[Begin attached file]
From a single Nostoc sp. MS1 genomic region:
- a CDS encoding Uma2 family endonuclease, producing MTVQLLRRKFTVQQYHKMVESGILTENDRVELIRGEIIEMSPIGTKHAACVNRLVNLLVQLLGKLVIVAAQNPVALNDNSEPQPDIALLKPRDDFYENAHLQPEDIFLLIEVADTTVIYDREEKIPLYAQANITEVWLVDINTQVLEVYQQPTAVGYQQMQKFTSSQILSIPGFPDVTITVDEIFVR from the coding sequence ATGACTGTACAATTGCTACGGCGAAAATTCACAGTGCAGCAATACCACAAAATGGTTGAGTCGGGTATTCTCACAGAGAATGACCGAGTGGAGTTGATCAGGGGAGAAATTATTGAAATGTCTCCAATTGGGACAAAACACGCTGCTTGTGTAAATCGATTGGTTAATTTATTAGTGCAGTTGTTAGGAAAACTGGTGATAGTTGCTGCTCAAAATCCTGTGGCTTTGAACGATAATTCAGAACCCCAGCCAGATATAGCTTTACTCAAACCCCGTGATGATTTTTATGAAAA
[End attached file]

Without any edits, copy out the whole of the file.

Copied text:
From a single Nostoc sp. MS1 genomic region:
- a CDS encoding Uma2 family endonuclease, producing MTVQLLRRKFTVQQYHKMVESGILTENDRVELIRGEIIEMSPIGTKHAACVNRLVNLLVQLLGKLVIVAAQNPVALNDNSEPQPDIALLKPRDDFYENAHLQPEDIFLLIEVADTTVIYDREEKIPLYAQANITEVWLVDINTQVLEVYQQPTAVGYQQMQKFTSSQILSIPGFPDVTITVDEIFVR from the coding sequence ATGACTGTACAATTGCTACGGCGAAAATTCACAGTGCAGCAATACCACAAAATGGTTGAGTCGGGTATTCTCACAGAGAATGACCGAGTGGAGTTGATCAGGGGAGAAATTATTGAAATGTCTCCAATTGGGACAAAACACGCTGCTTGTGTAAATCGATTGGTTAATTTATTAGTGCAGTTGTTAGGAAAACTGGTGATAGTTGCTGCTCAAAATCCTGTGGCTTTGAACGATAATTCAGAACCCCAGCCAGATATAGCTTTACTCAAACCCCGTGATGATTTTTATGAAAA